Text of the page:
According to testimony from Leon Panetta, following a previously scheduled 5 p.m. meeting at which Benghazi was mentioned, the president did not speak again to his secretary of defense or the chairman of the Joint Chiefs of Staff as the attacks on the consulate and then later the annex unfolded. The following morning, the president jetted off to a fundraiser in Las Vegas.
Pfeiffer asserts that it’s false and offensive to say that the president took no action, but the secretary of defense acknowledged as much. In October 2012, Leon Panetta explained that while “we quickly responded” with ships, FAST teams, and forces to the region as soon as the attack was reported and were “prepared to respond to any contingency,” they did not act because there was a principle at stake: “You don’t deploy forces into harm’s way without knowing what’s going on.” (This explanation was later contradicted.)
Is that really a U.S.-military principle? It’s one thing to say that, in the absence of hostilities, initiating military action should be undertaken only after a full evaluation of all options. But when Americans are under attack, shouldn’t the cavalry come over the hill if they possibly can?
Certainly that’s how Tyrone Woods and Glen Doherty saw things. Completely outnumbered and outgunned, they nonetheless ran to the consulate and annex to man whatever guns they could lay hands on and attempt to defend their fellow Americans. They gave their lives doing so. The Obama administration gave nothing — not even the truth.
Jonah Goldberg points out that nobody needs to find a specific order in Barack Obama’s handwriting. He has made it very clear, time again, that anyone daring to oppose his policies or himself is beyond the pale.
Obama’s culpability in all of this isn’t restricted merely to his sins of omission. Throughout his presidency, Obama has set a very clear tone.
He’s made it clear that people who disagree with him are fevered, illegitimate, weird, creepy, dangerous, stupid, confused, ignorant, or some other adjective you might assign to a revamped version of the Seven Dwarfs. He’s explained that he doesn’t mind “cleaning up after” Republicans but he doesn’t want to hear “a lot of talking” from them. The time for democratic debate is always behind us with an administration that began with the mission not to let a crisis go to waste, for as Obama said in his second inaugural address, “Progress does not compel us to settle centuries-long debates about the role of government for all time, but it does require us to act in our time.”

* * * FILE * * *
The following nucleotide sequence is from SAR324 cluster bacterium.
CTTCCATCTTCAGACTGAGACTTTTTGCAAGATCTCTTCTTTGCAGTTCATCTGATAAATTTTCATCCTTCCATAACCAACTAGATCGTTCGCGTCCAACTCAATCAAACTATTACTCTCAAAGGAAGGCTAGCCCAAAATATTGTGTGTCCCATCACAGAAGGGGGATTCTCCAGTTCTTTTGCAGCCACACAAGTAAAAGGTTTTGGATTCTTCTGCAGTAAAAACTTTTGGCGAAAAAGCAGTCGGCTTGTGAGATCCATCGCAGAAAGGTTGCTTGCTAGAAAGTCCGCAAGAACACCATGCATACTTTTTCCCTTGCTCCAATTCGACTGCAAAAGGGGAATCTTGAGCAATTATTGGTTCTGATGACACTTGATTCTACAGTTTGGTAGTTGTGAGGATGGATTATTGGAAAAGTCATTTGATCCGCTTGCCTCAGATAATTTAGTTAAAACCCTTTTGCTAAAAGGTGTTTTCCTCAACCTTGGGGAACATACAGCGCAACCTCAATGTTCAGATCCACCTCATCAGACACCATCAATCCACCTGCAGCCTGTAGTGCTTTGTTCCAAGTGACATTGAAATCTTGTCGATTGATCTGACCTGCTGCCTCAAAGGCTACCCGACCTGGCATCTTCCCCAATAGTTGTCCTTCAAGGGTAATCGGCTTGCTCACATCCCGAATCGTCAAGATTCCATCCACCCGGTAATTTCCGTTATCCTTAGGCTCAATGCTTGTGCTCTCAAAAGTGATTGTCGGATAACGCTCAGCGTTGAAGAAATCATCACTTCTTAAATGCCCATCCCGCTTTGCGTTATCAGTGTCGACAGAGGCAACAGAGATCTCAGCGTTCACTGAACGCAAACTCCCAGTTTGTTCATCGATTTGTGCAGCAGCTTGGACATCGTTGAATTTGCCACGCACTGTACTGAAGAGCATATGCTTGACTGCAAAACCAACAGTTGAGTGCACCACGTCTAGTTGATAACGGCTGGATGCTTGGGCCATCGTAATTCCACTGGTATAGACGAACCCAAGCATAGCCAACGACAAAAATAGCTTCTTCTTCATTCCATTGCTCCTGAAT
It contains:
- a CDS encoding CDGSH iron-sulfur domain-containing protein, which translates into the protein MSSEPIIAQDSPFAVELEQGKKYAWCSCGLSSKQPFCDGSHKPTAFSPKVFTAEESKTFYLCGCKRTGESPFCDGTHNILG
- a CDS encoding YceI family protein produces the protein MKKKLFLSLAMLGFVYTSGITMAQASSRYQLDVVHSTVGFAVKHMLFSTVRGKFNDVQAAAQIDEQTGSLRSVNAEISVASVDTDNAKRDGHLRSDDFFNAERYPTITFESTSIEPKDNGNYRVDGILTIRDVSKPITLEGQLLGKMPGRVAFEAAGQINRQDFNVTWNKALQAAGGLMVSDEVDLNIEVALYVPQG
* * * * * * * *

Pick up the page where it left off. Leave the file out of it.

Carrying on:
Moreover, President Obama often insists we live in a country where the “government is us,” where there’s no need to fear tyranny “around the corner” because we could never be tyrannical against ourselves.
Number Russ Vaughn among the many Americans steamed over Obozo treating Marines as personal servants holding umbrellas over him and his guest.
The military community, that is all those except the politically-correct, perfumed princes in the Pentagon, are genuinely ticked over this public display of ignorance and contempt for military tradition. It is a particularly egregious offense because, as many veterans are pointing out, male military personnel aren’t even supposed to carry umbrellas when in uniform. A partial concession has been made for females, most likely due to the need to protect hair and makeup and thus, their general appearance.